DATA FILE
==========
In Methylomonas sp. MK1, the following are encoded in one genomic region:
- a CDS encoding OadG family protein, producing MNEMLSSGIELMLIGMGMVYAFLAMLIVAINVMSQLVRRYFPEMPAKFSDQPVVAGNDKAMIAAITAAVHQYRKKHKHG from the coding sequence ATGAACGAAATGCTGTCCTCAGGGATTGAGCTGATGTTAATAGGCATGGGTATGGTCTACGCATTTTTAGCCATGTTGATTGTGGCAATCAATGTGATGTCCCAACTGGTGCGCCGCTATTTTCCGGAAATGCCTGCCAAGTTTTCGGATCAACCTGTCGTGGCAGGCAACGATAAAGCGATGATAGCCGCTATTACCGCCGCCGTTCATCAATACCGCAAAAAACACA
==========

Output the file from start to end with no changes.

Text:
In Methylomonas sp. MK1, the following are encoded in one genomic region:
- a CDS encoding OadG family protein, producing MNEMLSSGIELMLIGMGMVYAFLAMLIVAINVMSQLVRRYFPEMPAKFSDQPVVAGNDKAMIAAITAAVHQYRKKHKHG from the coding sequence ATGAACGAAATGCTGTCCTCAGGGATTGAGCTGATGTTAATAGGCATGGGTATGGTCTACGCATTTTTAGCCATGTTGATTGTGGCAATCAATGTGATGTCCCAACTGGTGCGCCGCTATTTTCCGGAAATGCCTGCCAAGTTTTCGGATCAACCTGTCGTGGCAGGCAACGATAAAGCGATGATAGCCGCTATTACCGCCGCCGTTCATCAATACCGCAAAAAACACA